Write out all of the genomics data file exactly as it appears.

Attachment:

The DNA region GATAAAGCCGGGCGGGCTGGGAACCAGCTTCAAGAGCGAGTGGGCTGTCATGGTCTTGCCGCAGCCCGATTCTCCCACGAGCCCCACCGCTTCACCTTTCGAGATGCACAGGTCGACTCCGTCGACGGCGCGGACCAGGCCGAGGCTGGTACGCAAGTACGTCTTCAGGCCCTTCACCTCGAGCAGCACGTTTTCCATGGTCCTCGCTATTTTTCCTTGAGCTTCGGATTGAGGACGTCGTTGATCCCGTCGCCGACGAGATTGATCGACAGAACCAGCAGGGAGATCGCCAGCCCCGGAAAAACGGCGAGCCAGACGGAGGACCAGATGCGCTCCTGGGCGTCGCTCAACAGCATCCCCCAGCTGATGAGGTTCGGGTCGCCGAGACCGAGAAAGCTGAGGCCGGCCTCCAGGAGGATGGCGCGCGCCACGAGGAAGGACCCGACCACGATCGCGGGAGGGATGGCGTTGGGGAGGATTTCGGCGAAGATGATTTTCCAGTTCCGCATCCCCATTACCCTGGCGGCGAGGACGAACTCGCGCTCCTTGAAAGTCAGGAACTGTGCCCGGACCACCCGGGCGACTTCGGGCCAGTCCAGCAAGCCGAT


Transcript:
The DNA region GATAAAGCCGGGCGGGCTGGGAACCAGCTTCAAGAGCGAGTGGGCTGTCATGGTCTTGCCGCAGCCCGATTCTCCCACGAGCCCCACCGCTTCACCTTTCGAGATGCACAGGTCGACTCCGTCGACGGCGCGGACCAGGCCGAGGCTGGTACGCAAGTACGTCTTCAGGCCCTTCACCTCGAGCAGCACGTTTTCCATGGTCCTCGCTATTTTTCCTTGAGCTTCGGATTGAGGACGTCGTTGATCCCGTCGCCGACGAGATTGATCGACAGAACCAGCAGGGAGATCGCCAGCCCCGGAAAAACGGCGAGCCAGACGGAGGACCAGATGCGCTCCTGGGCGTCGCTCAACAGCATCCCCCAGCTGATGAGGTTCGGGTCGCCGAGACCGAGAAAGCTGAGGCCGGCCTCCAGGAGGATGGCGCGCGCCACGAGGAAGGACCCGACCACGATCGCGGGAGGGATGGCGTTGGGGAGGATTTCGGCGAAGATGATTTTCCAGTTCCGCATCCCCATTACCCTGGCGGCGAGGACGAACTCGCGCTCCTTGAAAGTCAGGAACTGTGCCCGGACCACCCGGGCGACTTCGGGCCAGTCCAGCAAGCCGAT